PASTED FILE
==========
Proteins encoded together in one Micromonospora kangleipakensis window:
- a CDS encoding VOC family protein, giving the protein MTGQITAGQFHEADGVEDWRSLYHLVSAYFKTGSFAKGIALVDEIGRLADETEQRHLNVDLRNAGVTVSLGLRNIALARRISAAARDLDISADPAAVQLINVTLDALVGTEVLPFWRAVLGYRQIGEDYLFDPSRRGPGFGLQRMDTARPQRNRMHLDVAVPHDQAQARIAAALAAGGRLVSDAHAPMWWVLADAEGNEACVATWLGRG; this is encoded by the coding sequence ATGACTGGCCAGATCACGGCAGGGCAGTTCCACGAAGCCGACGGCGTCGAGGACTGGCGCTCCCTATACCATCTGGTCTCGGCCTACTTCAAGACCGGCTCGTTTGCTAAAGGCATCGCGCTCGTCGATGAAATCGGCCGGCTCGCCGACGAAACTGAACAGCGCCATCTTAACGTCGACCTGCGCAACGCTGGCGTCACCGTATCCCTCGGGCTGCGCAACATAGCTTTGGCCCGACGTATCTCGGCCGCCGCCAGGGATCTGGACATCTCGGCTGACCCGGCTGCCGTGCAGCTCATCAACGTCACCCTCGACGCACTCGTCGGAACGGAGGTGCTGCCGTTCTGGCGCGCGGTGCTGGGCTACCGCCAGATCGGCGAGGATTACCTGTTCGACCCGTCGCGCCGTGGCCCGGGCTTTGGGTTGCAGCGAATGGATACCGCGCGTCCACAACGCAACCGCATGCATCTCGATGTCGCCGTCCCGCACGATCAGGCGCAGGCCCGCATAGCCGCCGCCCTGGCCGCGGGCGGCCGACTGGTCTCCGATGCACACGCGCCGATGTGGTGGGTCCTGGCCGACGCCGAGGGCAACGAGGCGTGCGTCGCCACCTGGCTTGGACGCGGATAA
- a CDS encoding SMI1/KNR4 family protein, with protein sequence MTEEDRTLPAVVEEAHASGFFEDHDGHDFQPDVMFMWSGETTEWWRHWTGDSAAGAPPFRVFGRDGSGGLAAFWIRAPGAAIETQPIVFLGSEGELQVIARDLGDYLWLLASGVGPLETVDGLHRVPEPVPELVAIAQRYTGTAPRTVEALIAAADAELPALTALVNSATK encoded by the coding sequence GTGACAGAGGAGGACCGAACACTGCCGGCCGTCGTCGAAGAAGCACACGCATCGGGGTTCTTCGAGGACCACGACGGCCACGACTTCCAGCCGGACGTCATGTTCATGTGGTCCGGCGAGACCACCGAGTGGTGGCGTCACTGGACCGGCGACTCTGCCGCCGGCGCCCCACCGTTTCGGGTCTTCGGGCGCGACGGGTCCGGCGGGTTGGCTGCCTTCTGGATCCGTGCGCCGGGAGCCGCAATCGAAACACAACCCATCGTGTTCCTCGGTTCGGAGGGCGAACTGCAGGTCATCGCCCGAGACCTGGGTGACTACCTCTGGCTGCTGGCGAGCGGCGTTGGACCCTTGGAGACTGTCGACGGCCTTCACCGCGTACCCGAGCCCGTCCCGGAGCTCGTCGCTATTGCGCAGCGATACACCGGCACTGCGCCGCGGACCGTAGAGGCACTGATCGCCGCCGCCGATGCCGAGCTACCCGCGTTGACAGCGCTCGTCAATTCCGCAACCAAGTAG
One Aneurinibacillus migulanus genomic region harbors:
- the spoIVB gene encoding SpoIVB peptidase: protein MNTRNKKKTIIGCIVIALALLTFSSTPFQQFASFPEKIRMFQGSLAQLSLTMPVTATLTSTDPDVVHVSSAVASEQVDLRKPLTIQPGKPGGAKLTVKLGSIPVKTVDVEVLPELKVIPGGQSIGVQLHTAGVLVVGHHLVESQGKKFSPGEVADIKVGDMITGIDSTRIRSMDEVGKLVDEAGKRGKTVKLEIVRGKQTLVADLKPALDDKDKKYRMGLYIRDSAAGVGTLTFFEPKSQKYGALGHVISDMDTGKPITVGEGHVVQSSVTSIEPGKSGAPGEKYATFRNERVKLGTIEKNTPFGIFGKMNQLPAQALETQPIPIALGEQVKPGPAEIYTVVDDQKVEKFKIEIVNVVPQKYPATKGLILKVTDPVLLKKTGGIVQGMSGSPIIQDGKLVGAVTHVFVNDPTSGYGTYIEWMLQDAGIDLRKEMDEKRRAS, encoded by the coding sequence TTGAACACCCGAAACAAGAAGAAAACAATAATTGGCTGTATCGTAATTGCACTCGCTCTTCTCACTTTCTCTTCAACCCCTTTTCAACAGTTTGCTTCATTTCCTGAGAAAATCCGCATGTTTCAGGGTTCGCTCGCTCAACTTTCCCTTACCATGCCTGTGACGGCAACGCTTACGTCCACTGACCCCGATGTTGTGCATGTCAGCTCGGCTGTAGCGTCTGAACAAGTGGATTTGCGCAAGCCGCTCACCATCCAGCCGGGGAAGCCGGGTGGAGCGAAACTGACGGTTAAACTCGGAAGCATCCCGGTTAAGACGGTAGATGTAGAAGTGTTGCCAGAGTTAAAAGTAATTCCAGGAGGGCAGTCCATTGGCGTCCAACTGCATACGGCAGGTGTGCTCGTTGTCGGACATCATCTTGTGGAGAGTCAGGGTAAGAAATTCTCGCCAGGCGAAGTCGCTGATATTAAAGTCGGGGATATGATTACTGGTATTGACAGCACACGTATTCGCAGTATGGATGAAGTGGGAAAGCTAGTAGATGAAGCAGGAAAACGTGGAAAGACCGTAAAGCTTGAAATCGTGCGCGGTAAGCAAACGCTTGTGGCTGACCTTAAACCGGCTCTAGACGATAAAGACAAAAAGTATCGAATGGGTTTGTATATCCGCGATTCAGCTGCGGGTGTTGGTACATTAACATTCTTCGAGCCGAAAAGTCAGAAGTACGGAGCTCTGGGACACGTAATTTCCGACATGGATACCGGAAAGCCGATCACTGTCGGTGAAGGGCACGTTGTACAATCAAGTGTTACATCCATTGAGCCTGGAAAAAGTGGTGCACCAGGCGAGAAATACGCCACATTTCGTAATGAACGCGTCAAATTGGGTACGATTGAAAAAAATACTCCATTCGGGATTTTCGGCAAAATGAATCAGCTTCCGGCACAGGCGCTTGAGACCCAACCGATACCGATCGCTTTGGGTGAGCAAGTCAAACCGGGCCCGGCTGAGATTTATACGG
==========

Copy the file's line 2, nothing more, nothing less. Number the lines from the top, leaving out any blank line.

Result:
- a CDS encoding VOC family protein, giving the protein MTGQITAGQFHEADGVEDWRSLYHLVSAYFKTGSFAKGIALVDEIGRLADETEQRHLNVDLRNAGVTVSLGLRNIALARRISAAARDLDISADPAAVQLINVTLDALVGTEVLPFWRAVLGYRQIGEDYLFDPSRRGPGFGLQRMDTARPQRNRMHLDVAVPHDQAQARIAAALAAGGRLVSDAHAPMWWVLADAEGNEACVATWLGRG; this is encoded by the coding sequence ATGACTGGCCAGATCACGGCAGGGCAGTTCCACGAAGCCGACGGCGTCGAGGACTGGCGCTCCCTATACCATCTGGTCTCGGCCTACTTCAAGACCGGCTCGTTTGCTAAAGGCATCGCGCTCGTCGATGAAATCGGCCGGCTCGCCGACGAAACTGAACAGCGCCATCTTAACGTCGACCTGCGCAACGCTGGCGTCACCGTATCCCTCGGGCTGCGCAACATAGCTTTGGCCCGACGTATCTCGGCCGCCGCCAGGGATCTGGACATCTCGGCTGACCCGGCTGCCGTGCAGCTCATCAACGTCACCCTCGACGCACTCGTCGGAACGGAGGTGCTGCCGTTCTGGCGCGCGGTGCTGGGCTACCGCCAGATCGGCGAGGATTACCTGTTCGACCCGTCGCGCCGTGGCCCGGGCTTTGGGTTGCAGCGAATGGATACCGCGCGTCCACAACGCAACCGCATGCATCTCGATGTCGCCGTCCCGCACGATCAGGCGCAGGCCCGCATAGCCGCCGCCCTGGCCGCGGGCGGCCGACTGGTCTCCGATGCACACGCGCCGATGTGGTGGGTCCTGGCCGACGCCGAGGGCAACGAGGCGTGCGTCGCCACCTGGCTTGGACGCGGATAA